Similarly, petitioners are not entitled to a bad debt deduction based upon partnership income never included in income or added to basis. Again, we need not decide whether Mr. Paschetag owed petitioners a debt which became wholly or partially worthless in 1983. Even assuming such was the case, we may not allow a bad debt deduction for worthless debts arising from unpaid wages or other income items unless that income has been included in the return of income for the year in which the deduction is claimed or for a prior taxable year. Sec. 1.166-1(e), Income Tax Regs.; Gertz v. Commissioner [Dec. 33,335], 64 T.C. 598 (1975); Kopunek v. Commissioner [Dec. 44,136(M)], T.C. Memo. 1987-417. Petitioners never included in income unpaid partnership income from the years 1981 and 1982 and are not entitled to a bad debt deduction.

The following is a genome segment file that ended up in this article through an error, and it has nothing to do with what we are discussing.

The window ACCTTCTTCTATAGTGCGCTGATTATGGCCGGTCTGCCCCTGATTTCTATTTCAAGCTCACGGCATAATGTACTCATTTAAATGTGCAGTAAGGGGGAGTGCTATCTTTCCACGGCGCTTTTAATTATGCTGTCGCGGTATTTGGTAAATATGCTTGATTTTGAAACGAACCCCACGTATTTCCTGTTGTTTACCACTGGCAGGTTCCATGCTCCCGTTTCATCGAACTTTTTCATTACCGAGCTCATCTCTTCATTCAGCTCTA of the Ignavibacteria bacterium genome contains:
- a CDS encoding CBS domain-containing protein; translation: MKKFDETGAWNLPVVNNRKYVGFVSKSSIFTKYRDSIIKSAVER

However, petitioners are entitled to a loss deduction in 1983 pursuant to section 731(a). Section 731(a)(2) provides for loss recognition in the case of liquidation of a partnership interest where no property other than money, unrealized receivables (as defined in section 751(c)), or inventory (as described in section 751(d)(2)) is distributed. The amount of such loss is measured by the difference between the adjusted basis of a partner's partnership interest upon liquidation and the sum of any money distributed and the adjusted basis to that partner in uncollected receivables or inventory distributed in liquidation. Sec. 731(a)(2). The aggregate basis of property received in a liquidating distribution is equal to the partner's adjusted basis in the partnership interest less cash received in the distribution. Sec. 732(b). Under the circumstances of this case, loss recognized upon liquidation of petitioner's partnership interest is considered loss from the sale or exchange of a partnership interest, and as such is a capital loss. Secs. 731(a) and 741.